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  • Jefferson Adams

    What Are the Rates of Human Leukocyte Antigen DQ2/8 in Non-celiac Patients with Gastrointestinal Diseases?

    Jefferson Adams


    Reviewed and edited by a celiac disease expert.

    Celiac.com 06/17/2013 - To investigate the prevalence of human leukocyte antigen (HLA) DQ2/8 alleles in Southern Italians with liver and gastrointestinal (GI) diseases outside of celiac disease, a team of researchers recently looked at human leukocyte antigen DQ2/8 prevalence in non-celiac patients with gastrointestinal diseases.

    Photo: The Everlasting FalloutThe research team included Daniel DiGiacomo, Antonella Santonicola, Fabiana Zingone, Edoardo Troncone, Maria Cristina Caria, Patrizia Borgheresi, Gianpaolo Parrilli, and Carolina Ciacci. They are variously affiliated with the Gastrointestinal Unit of University Federico â…¡ in Naples, Italy, the Department of Medicine, Celiac Disease Center of Columbia University in New York, in the United States, The Celiac Center of Loreto Crispi Hospital in Naples, Italy, the Celiac Center, Gastrointestinal Unit in San Giovanni di Dio e Ruggi d’Aragona Hospital at the University of Salerno, and the Department of Medicine and Surgery, Campus di Baronissi at the University of Salerno Medical School in Baronissi, Italy.



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    The team assessed HLA DQ2/8 status in 443 patients from three ambulatory gastroenterology clinics in Southern Italy. The clinics were located at the University of Federico â…¡ and Loreto Crispi Hospital in Naples, and Ruggi D’Aragona Hospital in Salerno.

    The team grouped patients according disease status for pre-post transplant liver disease, esophageal/gastric organic and functional diseases, irritable bowel syndrome (IBS) and inflammatory bowel disease (IBD), along with DQ2/8 alleles, which correspond to a celiac disease genetic risk scale.

    They then compared allele frequencies in the test subjects with healthy Italian control subjects. Out of 443 subjects, the team found that 196 subjects (44.2%), tested positive for DQ2/8. The average age of DQ2/8 positive subjects was 56 years, and 42.6% were female.

    Overall, the team found that 86/188 (45.7%) patients with liver disease were HLA DQ2/8 positive, 39/73 (53.4%) with functional upper GI diseases and 19/41 (46.3%) with organic upper GI diseases were positive.

    Moreover, 38/105 (36.2%) patients with IBS and 14/36 (38.9%) with IBD were HLA DQ2/8 positive (P = 0.21). Additionally, people with functional upper GI diseases disorders had rates of DQ2/8 positivity that were nearly double those of healthy control subjects. Those with liver disease had rates of DQ2/8 positivity that were 1.3 percent higher than controls, though this rate is not statistically significant. People with IBS and IBD had a lower rates of DQ2/8 positivity compared to healthy controls.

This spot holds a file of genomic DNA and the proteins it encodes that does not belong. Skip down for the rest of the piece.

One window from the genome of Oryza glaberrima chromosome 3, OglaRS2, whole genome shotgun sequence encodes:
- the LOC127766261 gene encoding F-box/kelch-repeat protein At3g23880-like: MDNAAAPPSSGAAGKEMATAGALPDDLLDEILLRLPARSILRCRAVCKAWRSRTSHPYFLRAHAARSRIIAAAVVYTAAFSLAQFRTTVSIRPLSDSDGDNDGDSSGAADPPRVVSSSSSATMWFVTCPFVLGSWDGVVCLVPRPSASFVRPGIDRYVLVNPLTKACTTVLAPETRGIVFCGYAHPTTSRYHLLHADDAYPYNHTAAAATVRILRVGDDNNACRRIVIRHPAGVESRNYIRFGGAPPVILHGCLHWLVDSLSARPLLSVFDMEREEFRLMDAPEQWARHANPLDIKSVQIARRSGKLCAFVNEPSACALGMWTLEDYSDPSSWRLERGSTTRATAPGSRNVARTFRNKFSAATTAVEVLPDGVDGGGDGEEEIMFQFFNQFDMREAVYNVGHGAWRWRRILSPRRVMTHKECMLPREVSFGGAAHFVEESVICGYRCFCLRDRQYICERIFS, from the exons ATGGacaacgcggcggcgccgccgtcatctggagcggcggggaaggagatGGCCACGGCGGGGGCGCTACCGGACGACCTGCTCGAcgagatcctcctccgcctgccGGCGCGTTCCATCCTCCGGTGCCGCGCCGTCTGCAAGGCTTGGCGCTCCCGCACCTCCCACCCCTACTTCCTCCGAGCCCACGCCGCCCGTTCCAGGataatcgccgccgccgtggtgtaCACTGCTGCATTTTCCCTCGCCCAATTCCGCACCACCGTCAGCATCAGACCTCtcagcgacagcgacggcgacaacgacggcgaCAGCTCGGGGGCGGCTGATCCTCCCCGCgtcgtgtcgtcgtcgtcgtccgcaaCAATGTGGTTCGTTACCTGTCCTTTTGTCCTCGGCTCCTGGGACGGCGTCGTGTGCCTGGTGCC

Compared to general population estimates, the percentage of individuals who were HLA DQ2/8 positive is higher in those with liver/upper functional GI disease and lower in IBS/IBD.

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    There is no reliable test for gluten sensitivity. My problem is: where they found "healthy" people? It must be some secret formula. I would love to know how they did it.

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  • About Me

    Jefferson Adams is Celiac.com's senior writer and Digital Content Director. He earned his B.A. and M.F.A. at Arizona State University, and has authored more than 2,500 articles on celiac disease. His coursework includes studies in science, scientific methodology, biology, anatomy, medicine, logic, and advanced research. He previously served as SF Health News Examiner for Examiner.com, and devised health and medical content for Sharecare.com. Jefferson has spoken about celiac disease to the media, including an appearance on the KQED radio show Forum, and is the editor of the book "Cereal Killers" by Scott Adams and Ron Hoggan, Ed.D.

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